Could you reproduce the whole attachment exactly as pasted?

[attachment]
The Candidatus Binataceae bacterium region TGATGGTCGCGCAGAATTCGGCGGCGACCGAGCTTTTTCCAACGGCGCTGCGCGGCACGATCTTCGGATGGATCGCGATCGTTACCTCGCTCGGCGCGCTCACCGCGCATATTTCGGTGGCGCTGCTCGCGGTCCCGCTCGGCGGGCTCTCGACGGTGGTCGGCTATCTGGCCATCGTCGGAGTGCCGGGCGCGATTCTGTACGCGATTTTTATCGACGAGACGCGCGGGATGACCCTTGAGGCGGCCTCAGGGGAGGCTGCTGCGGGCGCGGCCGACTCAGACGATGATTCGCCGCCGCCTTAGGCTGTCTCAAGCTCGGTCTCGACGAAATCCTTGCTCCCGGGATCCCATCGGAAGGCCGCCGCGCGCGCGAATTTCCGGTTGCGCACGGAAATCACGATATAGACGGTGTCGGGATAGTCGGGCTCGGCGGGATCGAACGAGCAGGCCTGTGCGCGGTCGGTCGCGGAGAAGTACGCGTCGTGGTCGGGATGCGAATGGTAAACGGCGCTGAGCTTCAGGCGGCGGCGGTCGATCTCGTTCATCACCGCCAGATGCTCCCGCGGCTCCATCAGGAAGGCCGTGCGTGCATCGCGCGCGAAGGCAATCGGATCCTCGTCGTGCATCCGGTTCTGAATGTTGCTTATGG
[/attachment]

The Candidatus Binataceae bacterium region TGATGGTCGCGCAGAATTCGGCGGCGACCGAGCTTTTTCCAACGGCGCTGCGCGGCACGATCTTCGGATGGATCGCGATCGTTACCTCGCTCGGCGCGCTCACCGCGCATATTTCGGTGGCGCTGCTCGCGGTCCCGCTCGGCGGGCTCTCGACGGTGGTCGGCTATCTGGCCATCGTCGGAGTGCCGGGCGCGATTCTGTACGCGATTTTTATCGACGAGACGCGCGGGATGACCCTTGAGGCGGCCTCAGGGGAGGCTGCTGCGGGCGCGGCCGACTCAGACGATGATTCGCCGCCGCCTTAGGCTGTCTCAAGCTCGGTCTCGACGAAATCCTTGCTCCCGGGATCCCATCGGAAGGCCGCCGCGCGCGCGAATTTCCGGTTGCGCACGGAAATCACGATATAGACGGTGTCGGGATAGTCGGGCTCGGCGGGATCGAACGAGCAGGCCTGTGCGCGGTCGGTCGCGGAGAAGTACGCGTCGTGGTCGGGATGCGAATGGTAAACGGCGCTGAGCTTCAGGCGGCGGCGGTCGATCTCGTTCATCACCGCCAGATGCTCCCGCGGCTCCATCAGGAAGGCCGTGCGTGCATCGCGCGCGAAGGCAATCGGATCCTCGTCGTGCATCCGGTTCTGAATGTTGCTTATGG